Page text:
Bargains on Vacation Homes

Vacation homes are once again a hot commodity for buyers who've got the cash.

Buoyed by gains in their investments and home equity, vacation-home buyers have returned to the beaches, woods and mountains in search of bargains on vacation properties. And they’ll find plenty, although they’ve probably missed out on rock-bottom prices.

Vacation-home sales rose 29.7% in 2013 from the year before, and the median price was up 13%, to $168,700, according to an annual survey by the National Association of Realtors. Sales are still well below their 2006 peak. And even though prices are rising, they’re still attractive. “It’s still a good opportunity for those who feel comfortable in their finances and want to diversify out of the stock market,” says Lawrence Yun, the NAR’s chief economist. Most buyers will use their homes for family vacations, and almost one-third anticipate living in them in retirement. The typical buyer is 47 and comes from a two-earner household with a median income of $90,660. More than one-third of buyers paid cash; of those who took out a mortgage in 2013, more than half put down 30% of the purchase price. (A down payment of 15% to 20% is typically required.)

The stock market has given the vacation-home market a boost. Buyers in the 45-to-64 age group, who own the biggest share of financial assets, are selling some of them to raise the cash they need and are using dividend payments to cover mortgage expenses, says a report from mortgage guarantor Fannie Mae. Real estate agents say that buyers are also raising cash by borrowing against home equity in their primary residence—with, say, a low-cost line of credit. The cost of mortgage borrowing is still low, despite interest rate increases over the past year. The average 30-year fixed rate was recently 4.3%. If you’re still paying for your primary home, lenders will consider whether you have enough income to cover another mortgage (see mortgage rates on vacation homes in your area).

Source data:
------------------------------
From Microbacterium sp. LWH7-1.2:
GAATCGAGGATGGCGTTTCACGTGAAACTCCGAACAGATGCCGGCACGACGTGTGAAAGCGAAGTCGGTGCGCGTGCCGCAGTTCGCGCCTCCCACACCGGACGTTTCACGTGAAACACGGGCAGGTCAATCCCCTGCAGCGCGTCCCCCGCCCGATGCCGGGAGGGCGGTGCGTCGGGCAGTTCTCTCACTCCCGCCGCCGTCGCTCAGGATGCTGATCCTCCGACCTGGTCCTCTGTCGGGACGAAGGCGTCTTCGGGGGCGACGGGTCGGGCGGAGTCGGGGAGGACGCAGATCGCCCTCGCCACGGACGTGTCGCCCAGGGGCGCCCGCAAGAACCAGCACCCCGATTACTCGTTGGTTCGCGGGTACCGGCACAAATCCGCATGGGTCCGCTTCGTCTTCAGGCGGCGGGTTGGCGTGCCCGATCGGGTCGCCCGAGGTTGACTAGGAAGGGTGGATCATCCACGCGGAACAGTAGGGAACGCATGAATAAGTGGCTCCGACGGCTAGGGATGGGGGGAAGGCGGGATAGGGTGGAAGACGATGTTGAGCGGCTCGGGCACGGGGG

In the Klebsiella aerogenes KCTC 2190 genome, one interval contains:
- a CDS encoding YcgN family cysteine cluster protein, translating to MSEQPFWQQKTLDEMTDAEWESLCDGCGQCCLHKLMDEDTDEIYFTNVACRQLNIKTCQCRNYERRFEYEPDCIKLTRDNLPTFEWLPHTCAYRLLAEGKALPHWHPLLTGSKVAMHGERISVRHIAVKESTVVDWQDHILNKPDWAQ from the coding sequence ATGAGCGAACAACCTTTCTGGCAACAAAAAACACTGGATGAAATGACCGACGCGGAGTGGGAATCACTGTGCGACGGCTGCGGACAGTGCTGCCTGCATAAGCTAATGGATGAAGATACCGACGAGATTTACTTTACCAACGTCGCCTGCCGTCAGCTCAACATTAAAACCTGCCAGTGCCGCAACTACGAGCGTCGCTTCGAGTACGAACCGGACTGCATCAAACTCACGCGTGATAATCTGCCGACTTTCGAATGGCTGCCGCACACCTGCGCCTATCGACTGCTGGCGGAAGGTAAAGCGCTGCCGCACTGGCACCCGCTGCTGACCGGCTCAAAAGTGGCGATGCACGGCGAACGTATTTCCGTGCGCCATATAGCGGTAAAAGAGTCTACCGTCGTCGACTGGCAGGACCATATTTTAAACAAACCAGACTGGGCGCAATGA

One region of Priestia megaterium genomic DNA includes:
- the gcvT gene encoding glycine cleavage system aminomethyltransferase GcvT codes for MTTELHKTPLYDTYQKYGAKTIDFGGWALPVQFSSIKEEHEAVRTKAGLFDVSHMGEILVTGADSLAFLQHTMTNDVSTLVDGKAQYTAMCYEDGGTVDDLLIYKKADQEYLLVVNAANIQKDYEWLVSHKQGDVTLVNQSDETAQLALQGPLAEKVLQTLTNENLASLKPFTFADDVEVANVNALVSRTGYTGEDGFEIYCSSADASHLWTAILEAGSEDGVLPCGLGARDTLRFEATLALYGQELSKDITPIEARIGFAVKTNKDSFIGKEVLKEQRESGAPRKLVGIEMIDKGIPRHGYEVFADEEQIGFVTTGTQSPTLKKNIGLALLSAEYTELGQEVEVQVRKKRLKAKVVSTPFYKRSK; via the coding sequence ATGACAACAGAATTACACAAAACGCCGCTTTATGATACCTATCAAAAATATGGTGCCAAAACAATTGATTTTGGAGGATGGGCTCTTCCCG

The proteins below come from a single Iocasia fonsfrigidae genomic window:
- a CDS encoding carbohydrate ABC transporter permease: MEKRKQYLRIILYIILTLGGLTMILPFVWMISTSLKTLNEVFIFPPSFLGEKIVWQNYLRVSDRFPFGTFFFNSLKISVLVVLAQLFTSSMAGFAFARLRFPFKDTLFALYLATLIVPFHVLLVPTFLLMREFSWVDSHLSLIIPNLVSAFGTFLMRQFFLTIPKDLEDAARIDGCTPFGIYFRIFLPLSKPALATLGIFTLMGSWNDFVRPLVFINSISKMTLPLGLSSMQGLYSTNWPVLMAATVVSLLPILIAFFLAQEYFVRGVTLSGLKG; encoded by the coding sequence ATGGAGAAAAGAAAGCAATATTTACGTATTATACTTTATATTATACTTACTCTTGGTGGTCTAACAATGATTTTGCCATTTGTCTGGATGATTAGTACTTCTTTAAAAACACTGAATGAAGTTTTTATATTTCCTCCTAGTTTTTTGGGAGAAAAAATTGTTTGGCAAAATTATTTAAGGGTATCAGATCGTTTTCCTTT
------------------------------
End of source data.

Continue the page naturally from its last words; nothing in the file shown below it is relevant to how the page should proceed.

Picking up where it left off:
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Top destinations for vacation-home buyers in 2013 included Arizona and California, where home values overall have regained one-third of what they lost in the bust, and Florida, a relative bargain with prices up just 18%. Mountain locations, such as Asheville, N.C., and Vail, Colo., offer some of the lowest prices compared with coastal locations, and Michigan and Wisconsin are always relatively affordable, says Yun.

See Also: Search for Vacation Homes in Your Area on

The deeply discounted properties that were repossessed and then sold by banks are rare now, says Tampa, Fla., buyer’s agent Dawn Rae. But buyers can still find good deals—for instance, a three-bedroom townhome in the desirable northeast section of St. Petersburg, with a hard-to-find deep-water dock, recently listed for $314,900. Or, in Treasure Island, a beach community on the Gulf of Mexico, a remodeled, two-bedroom condo with a boat dock that you can lease listed for $289,900.

Most sellers have priced their homes realistically, says Rae, so you may not have much negotiating room. Prepare to put down a persuasive deposit or even make an all-cash deal.

Today’s buyers may face a demographic hurdle by the time they’re ready to sell. The population most likely to buy a second home (ages 45 to 64) is expected to grow more slowly than the total adult population over the next 20 years. But if you can get a place in the sun today for a price you can afford—that’s priceless.

Patricia Mertz Esswein
Contributing Writer, Kiplinger's Personal Finance
Esswein joined Kiplinger in May 1984 as director of special publications and managing editor of Kiplinger Books. In 2004, she began covering real estate for Kiplinger's Personal Finance, writing about the housing market, buying and selling a home, getting a mortgage, and home improvement. Prior to joining Kiplinger, Esswein wrote and edited for Empire Sports, a monthly magazine covering sports and recreation in upstate New York. She holds a BA degree from Gustavus Adolphus College, in St. Peter, Minn., and an MA in magazine journalism from the S.I. Newhouse School at Syracuse University.